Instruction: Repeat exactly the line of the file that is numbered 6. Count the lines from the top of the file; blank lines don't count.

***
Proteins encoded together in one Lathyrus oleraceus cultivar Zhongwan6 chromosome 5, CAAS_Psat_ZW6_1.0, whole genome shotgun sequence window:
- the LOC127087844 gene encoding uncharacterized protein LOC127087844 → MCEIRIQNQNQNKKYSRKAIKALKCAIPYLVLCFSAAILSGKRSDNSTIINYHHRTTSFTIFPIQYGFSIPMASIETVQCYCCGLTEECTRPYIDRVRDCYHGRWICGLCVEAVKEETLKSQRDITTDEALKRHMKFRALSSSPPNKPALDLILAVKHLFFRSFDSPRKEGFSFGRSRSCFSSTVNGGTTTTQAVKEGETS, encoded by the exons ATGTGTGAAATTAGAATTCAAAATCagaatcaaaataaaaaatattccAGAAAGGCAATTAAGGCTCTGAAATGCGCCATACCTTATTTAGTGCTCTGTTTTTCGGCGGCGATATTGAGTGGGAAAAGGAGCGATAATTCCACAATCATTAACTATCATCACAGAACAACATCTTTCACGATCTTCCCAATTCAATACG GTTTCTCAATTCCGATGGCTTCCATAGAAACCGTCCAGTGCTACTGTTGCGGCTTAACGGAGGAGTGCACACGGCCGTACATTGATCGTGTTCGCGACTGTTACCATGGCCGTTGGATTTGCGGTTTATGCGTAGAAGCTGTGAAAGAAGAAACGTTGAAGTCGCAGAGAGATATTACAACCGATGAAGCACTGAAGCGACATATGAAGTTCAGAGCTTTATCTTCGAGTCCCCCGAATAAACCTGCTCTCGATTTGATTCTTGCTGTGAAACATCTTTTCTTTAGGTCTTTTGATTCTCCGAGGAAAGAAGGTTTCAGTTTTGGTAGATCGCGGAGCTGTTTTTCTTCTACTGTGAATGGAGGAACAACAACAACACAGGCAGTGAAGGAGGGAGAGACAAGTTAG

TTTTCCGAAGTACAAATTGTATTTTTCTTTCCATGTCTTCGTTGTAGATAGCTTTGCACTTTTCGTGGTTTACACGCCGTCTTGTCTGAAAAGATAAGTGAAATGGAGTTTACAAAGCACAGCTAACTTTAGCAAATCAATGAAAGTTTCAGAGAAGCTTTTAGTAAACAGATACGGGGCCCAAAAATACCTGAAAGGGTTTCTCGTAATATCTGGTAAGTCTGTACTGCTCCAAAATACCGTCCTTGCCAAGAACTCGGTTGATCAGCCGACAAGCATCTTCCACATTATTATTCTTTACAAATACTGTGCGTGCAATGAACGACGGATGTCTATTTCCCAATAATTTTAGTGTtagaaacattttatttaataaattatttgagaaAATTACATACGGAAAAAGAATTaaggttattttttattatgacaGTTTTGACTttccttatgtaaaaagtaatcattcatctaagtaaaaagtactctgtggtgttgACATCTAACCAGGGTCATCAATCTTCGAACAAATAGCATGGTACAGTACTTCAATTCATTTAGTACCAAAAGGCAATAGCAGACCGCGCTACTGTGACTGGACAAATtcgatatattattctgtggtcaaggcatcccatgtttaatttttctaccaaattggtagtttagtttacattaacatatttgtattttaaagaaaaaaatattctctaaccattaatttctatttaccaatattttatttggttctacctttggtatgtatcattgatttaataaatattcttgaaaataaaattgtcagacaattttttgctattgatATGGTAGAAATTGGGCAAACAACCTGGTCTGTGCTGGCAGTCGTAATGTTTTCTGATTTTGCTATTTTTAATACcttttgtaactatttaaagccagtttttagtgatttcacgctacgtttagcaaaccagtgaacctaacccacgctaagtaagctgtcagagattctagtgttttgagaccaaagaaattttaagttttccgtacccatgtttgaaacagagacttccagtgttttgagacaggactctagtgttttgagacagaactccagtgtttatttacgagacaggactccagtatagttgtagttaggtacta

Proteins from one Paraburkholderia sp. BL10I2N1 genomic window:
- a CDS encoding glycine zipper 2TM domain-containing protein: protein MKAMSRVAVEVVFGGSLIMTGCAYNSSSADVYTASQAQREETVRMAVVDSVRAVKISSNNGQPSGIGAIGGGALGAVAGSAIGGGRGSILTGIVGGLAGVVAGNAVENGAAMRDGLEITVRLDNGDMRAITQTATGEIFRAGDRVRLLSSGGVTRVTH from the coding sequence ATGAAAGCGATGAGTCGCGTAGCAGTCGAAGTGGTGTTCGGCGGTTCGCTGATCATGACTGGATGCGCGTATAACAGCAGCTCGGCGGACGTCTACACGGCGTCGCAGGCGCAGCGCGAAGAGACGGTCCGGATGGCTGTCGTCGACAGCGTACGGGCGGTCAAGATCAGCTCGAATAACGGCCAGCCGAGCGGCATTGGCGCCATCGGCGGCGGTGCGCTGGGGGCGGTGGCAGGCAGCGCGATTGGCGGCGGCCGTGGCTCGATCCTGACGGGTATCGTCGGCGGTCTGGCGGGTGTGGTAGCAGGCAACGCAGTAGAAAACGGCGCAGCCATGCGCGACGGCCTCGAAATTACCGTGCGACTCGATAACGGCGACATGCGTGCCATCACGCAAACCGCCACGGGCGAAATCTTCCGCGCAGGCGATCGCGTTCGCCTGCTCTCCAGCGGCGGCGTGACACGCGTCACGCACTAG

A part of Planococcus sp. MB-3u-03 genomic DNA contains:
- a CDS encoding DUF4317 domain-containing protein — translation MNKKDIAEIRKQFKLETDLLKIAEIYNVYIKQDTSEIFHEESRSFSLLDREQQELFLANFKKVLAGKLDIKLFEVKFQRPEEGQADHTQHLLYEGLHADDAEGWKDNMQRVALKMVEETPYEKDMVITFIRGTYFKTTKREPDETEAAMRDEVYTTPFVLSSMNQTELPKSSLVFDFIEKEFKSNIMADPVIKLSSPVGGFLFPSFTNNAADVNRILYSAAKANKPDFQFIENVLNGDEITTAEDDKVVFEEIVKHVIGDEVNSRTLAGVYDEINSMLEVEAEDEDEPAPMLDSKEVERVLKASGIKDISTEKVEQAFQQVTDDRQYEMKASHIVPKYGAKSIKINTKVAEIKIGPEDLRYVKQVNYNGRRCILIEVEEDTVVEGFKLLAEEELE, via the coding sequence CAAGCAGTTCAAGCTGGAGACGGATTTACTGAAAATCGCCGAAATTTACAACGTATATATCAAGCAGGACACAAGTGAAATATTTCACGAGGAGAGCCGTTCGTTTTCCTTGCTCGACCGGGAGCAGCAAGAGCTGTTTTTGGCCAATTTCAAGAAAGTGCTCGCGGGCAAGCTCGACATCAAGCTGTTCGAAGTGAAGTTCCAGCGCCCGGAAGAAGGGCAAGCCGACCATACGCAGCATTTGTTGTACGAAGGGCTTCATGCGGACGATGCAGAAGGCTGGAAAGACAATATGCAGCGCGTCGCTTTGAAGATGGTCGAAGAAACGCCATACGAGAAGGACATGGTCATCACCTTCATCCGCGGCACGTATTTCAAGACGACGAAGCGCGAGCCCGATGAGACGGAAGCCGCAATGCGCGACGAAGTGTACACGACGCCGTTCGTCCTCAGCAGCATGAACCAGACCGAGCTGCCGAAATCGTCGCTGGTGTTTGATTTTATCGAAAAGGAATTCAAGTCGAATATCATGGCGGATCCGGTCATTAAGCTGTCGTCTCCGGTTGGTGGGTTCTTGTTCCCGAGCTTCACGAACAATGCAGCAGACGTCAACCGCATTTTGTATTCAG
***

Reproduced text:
A part of Planococcus sp. MB-3u-03 genomic DNA contains: